Happiness is not so much in having as sharing. We make a living by what we get, but we make a life by what we give.
Two or three weeks ago a sign appeared beside a road near my house: “FREE FIREWOOD” and a phone number. Firewood is selling for upwards of $300/cord around here these days and I don’t have a truck for foraging deadwood in the backcountry, so I was dialing that number on my cell about thirty seconds after I read the sign.
The man who answered explained that he had just cut down 500 apple trees and was getting ready to cut down 500 more, and that he just wanted them off his property. And he lives within a couple miles of me! I said I would definitely be getting back to him soon.
Then I ran through the list of people I know who own pickups, trying to decide who would benefit most and be least inconvenienced by throwing in with me in this venture. The obvious answer was Steve: his parents heat their house with woodstoves, he has a truck and he lives just up the road. So I called him and said I could score us both all the free firewood we wanted, if he’d provide the pickup and delivery. He said it sounded like a great deal, and we should plan to do it as soon as he could find the time.
Of course, the time never materialized and eventually I grokked that Steve had no actual interest in picking up apple trees. I’ve no idea why he can’t just SAY he’s not interested, but I guess that would be too simple or something.
My friend Dee, who is one of the ladies in my walking group, came to check out my church last Sunday. It was a COLD COLD day, and after the service I was whining to her about how it was just plain wrong to have to fire up my woodstove this early in the year and how my store of firewood was never going to last the winter at this rate and blah blah blah. I lamented the apple trees, just sitting there less than two miles from my house and yet out of my reach.
Dee, who doesn’t have a woodstove and who lives WAY across town from me, said that her husband has a truck and that he would be happy to help me load up some apple trees. And three days later there we were in the remains of what was once a fine apple orchard.
We all had a collective “HMMMMMM……” moment when we saw the trees. For one thing they were older and bigger than we were expecting. I don’t have a chainsaw, and my little Sawzall was no match for those massive trunks. For another thing, they hadn’t been CUT down, they had been BULLDOZED down, roots and all. There was no way we could lift even one of those monsters into the pickup bed.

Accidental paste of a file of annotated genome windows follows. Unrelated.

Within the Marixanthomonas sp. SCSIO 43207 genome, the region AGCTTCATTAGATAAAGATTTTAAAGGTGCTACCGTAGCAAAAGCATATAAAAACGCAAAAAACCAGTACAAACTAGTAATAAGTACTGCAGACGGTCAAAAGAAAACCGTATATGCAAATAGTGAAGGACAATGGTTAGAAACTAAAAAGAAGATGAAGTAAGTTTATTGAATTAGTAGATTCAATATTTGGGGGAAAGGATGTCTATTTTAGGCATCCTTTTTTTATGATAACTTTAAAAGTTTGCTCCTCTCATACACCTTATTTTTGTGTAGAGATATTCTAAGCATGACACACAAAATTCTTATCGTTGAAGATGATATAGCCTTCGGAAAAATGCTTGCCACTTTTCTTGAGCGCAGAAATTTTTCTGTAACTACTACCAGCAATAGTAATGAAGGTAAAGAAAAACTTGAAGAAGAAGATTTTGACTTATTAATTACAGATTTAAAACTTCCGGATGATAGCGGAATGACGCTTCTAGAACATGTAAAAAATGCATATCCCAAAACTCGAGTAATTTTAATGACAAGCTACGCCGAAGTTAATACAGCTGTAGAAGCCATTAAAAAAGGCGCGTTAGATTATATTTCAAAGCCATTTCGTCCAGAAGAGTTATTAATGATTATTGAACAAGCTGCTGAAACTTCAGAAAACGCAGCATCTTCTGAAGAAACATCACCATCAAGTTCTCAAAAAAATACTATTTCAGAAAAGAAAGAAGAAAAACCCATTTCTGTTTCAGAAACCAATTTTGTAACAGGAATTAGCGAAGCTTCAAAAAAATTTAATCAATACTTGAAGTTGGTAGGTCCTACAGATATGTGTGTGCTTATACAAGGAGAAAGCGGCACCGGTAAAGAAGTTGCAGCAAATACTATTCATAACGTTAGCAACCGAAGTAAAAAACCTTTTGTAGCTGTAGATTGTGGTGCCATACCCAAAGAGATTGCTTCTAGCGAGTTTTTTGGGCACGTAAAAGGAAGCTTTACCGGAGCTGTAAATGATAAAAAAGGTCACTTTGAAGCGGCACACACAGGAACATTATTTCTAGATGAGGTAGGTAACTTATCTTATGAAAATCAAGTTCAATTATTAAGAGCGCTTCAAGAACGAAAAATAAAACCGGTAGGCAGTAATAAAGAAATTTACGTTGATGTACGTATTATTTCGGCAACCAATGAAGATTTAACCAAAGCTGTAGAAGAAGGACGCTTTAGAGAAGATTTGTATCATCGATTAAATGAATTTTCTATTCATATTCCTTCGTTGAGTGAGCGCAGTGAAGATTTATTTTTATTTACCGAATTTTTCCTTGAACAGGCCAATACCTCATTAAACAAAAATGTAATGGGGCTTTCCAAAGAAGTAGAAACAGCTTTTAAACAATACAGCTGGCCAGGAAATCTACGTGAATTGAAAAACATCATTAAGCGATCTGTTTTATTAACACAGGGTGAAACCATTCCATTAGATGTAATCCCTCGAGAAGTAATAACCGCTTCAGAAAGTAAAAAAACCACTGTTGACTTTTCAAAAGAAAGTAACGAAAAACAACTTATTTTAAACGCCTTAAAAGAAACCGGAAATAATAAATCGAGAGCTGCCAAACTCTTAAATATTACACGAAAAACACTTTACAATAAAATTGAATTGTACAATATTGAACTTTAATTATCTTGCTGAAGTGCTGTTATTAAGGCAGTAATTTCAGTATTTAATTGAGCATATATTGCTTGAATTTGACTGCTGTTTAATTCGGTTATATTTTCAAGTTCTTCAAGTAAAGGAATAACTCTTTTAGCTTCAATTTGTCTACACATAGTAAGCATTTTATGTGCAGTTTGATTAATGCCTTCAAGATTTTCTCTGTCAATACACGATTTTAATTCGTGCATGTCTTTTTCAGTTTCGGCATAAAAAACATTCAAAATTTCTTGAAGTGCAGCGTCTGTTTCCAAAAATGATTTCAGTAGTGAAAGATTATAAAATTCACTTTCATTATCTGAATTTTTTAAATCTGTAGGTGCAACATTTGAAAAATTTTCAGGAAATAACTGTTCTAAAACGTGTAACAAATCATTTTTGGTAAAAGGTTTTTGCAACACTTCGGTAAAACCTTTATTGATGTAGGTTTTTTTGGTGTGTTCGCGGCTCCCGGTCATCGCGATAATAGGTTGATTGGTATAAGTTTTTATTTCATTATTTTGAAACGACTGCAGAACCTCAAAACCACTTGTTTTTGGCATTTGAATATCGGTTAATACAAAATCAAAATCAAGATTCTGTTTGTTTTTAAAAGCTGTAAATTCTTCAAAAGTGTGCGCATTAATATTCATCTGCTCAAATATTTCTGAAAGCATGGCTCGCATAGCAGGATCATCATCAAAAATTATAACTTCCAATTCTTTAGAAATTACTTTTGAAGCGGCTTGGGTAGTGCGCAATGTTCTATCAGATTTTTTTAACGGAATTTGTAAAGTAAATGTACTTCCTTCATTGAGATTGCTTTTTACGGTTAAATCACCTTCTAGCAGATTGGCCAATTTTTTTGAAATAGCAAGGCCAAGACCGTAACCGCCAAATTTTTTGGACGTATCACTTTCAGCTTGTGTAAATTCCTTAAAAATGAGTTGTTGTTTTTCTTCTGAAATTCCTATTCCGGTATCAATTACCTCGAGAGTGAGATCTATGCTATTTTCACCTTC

Luckily there had been people with chainsaws there before us, and they had already cut up a couple hundred of the trees: they had taken the trunks and left the roots and branchy tops. This suited me fine; I threw several nice stumps into the pickup bed and then started tackling branches with my heavy-duty loppers, cutting off the twiggy stuff and keeping the solid limbs. It wasn’t an easy job, but Dee and her husband and even her elderly mother set to work with their own saws and loppers with such cheerful enthusiasm that in about an hour we had a full load of beautiful stovewood. They said they’d be happy to come back next week for another load, and waved off my grateful offer of gas money. I promised to give them a big pile of steaks when our next steer gets slaughtered later this month, and they happily accepted that. WIN/WIN!
There’s an old saying, “He who cuts his own firewood warms himself twice,” and I’ve always smiled at the truth of that statement. But yesterday I was warmed in a whole new way. These kind and generous people saw a need that they could fill, and they immediately stepped in to fill it even though there was nothing in it for them. And I have a freezer-full of beef arriving in a few weeks, so I’ll be able to repay their kindness. That’s the way a community should work, isn’t it? Friends looking out for each other. People sharing what they have plenty of and receiving what they need. It warmed me even more than that new stack of applewood in my woodpile will.
Happy Love Thursday, everyone. May we all find ways to enrich one another’s lives and share in the everyday blessings all around us.
It is in times such as these that show us the truth of friendship…community…and the human spirit. For better or worse.
It is nice to hear that you have been warmed, from your heart to your tootsies.
What a wonderful story. Happy LT!
I’m not certain, but I believe that it was George Bernard Shaw, who said someting to the effect, that he believed in helping, sharing and giving and that he expected to be all used up and empty from doing so by the time he died. He was much more eloquent, but that is what I believe also. What other reason could we have for living. Love is all there is. Dee
Happy Love Thursday. Your home is going to smell so wonderful with that apple wood.
I wish I had a wood stove. You are lucky to have such a wonderful friend! Happy LT!
This is such a wonderful story! And YES! this is how communities should function! Thanks so much for sharing and happy LT!
Thanks to everyone for the kind words. Dee, what a great quote, I looked it up:
“This is the true joy in life, the being used for a purpose recognized by yourself as a mighty one; the being a force of nature instead of a feverish selfish clod of ailments and grievances complaining that the world will not devote itself to making you happy. I am of the opinion that my life belongs to the whole community and as long as I live it is my privilege to do for it whatever I can. I want to be thoroughly used up when I die, for the harder I work, the more I live. I rejoice in life for its own sake. Life is no ‘brief candle’ to me. It is sort of a splendid torch which I have a hold of for the moment, and I want to make it burn as brightly as possible before handing it over to future generations.”
So very true!